Can a new governor, an oligarch from the region, restore calm in the face of a depressed economy, corruption, and a pro-Russian political establishment?
Lamborghini, Ferrari, Maserati, McLaren, and Porsche are all popular among the filthy rich
The U.S. provides hope that much of the world could eventually avoid both malnutrition and excess nutrition
Microsoft's Xbox One sales need a big boost from exclusive game Titanfall
Comcast might please shareholders by spinning off some 3 million subscribers. How long could the new cable company survive independently?
Groups representing professional photographers prefer to develop ways to pay image creators in place of Getty's tolerance for Web embedding
DIsney's MyMagic+ technology may make a trip to Disney World more magical—or creep customers out
European MBA programs compete with top-tier U.S. schools for the best students at home and abroad
Research suggests that women may turn to entrepreneurship after 50 to support themselves in retirement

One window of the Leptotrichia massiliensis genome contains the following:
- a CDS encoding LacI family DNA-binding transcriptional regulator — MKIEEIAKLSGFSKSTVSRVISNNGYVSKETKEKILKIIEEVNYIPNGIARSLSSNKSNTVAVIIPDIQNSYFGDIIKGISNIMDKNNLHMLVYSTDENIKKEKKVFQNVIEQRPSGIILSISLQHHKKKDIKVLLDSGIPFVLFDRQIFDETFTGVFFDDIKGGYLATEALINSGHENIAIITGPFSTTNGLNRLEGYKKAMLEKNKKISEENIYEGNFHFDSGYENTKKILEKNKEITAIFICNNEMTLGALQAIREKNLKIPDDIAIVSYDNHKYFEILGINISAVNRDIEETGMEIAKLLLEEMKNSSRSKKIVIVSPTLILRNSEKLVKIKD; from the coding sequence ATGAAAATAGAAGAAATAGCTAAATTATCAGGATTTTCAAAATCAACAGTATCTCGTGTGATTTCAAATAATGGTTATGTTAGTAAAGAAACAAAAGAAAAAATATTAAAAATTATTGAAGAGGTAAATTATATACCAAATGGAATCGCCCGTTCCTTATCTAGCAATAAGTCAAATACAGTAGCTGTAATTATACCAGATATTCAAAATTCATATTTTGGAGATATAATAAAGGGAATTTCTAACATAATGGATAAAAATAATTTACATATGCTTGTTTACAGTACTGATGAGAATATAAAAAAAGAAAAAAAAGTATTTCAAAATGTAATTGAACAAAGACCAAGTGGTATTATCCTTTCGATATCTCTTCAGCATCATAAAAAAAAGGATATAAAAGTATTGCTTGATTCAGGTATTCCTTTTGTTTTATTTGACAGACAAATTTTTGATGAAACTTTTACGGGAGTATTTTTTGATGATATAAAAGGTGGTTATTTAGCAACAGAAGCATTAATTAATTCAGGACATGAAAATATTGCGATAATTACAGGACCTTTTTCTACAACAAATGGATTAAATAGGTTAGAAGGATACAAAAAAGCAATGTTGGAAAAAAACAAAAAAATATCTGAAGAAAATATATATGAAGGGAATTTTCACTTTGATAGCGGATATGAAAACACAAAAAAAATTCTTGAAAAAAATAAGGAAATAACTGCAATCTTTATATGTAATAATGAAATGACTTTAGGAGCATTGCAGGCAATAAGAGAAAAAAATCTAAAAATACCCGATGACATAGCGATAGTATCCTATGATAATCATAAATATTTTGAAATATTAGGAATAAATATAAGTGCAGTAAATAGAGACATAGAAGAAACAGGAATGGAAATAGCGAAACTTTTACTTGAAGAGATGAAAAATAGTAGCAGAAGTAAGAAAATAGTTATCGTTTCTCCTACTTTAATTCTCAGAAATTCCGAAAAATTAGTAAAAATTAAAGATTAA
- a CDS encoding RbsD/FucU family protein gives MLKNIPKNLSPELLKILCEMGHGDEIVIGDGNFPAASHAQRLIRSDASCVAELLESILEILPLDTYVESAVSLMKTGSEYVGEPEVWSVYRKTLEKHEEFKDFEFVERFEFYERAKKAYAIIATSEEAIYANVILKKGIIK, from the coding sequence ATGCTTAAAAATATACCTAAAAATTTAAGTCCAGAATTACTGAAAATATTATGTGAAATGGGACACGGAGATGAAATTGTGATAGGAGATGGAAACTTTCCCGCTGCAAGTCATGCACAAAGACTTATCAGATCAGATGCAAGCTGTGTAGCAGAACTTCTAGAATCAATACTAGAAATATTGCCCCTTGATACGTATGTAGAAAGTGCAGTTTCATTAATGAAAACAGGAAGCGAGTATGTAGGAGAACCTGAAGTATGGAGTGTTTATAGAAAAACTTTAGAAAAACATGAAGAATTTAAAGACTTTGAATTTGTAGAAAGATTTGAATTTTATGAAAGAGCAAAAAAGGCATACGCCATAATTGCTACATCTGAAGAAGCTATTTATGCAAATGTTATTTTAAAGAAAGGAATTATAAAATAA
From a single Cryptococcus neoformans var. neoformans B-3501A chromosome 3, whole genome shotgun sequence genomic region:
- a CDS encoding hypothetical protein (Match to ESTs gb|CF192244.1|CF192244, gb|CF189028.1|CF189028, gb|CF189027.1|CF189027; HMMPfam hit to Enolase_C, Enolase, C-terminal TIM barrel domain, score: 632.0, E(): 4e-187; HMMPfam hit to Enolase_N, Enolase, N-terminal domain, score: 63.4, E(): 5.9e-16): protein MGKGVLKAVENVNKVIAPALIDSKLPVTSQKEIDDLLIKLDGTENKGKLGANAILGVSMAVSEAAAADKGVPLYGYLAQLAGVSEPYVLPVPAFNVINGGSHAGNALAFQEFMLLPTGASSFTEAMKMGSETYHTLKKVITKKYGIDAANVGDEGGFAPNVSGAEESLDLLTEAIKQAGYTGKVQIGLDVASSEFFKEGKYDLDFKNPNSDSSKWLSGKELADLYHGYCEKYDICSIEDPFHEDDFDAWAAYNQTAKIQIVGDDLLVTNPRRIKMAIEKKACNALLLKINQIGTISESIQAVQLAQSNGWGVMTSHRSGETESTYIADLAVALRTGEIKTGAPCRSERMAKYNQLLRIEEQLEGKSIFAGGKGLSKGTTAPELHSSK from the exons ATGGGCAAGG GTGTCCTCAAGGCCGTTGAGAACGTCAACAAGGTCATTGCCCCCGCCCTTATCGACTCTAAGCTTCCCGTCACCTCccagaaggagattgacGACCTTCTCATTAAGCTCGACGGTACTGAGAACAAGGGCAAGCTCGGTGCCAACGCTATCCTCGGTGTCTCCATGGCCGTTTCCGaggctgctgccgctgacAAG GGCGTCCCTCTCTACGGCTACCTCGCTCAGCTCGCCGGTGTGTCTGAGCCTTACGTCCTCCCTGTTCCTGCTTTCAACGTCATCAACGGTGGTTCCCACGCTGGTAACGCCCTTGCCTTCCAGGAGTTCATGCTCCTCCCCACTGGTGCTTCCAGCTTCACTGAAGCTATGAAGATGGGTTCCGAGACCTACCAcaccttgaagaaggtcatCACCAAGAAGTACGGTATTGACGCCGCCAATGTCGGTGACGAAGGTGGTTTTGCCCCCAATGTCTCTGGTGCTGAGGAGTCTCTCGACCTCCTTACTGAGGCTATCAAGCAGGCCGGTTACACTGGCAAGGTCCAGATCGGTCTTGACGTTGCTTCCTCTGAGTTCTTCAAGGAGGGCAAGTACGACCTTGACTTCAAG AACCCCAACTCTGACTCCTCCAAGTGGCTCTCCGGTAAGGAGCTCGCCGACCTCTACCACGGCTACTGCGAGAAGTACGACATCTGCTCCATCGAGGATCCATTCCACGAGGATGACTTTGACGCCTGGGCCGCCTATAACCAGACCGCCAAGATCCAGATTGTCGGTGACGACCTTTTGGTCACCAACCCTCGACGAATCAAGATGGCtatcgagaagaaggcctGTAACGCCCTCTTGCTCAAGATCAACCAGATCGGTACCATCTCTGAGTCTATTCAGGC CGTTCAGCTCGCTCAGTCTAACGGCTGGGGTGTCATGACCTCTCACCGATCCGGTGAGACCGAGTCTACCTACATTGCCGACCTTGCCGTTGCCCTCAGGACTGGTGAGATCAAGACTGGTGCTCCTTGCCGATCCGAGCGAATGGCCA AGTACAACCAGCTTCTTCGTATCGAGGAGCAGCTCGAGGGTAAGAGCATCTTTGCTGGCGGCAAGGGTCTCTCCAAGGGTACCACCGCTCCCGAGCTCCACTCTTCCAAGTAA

By Saleha Mohsin
Every year, the International Chamber of Commerce, through its World Chambers Federation division, recognizes a handful of innovative development projects from around the world for their potential impact on business and human welfare. Winners of the 2009 awards announced this month have one big thing in common: Each project was an effort to improve relationships between countries.
The organizers handed out awards this year in four categories: small business, networking, international, and unconventional, plus a special award of recognition for the best project in a developing country. From simple initiatives establishing health and safety codes for small businesses to big projects revitalizing areas hit by the 2004 Indian Ocean tsunami, chambers around the world are working together.
Click on to discover the inspiring winners and runners-up for this year's awards.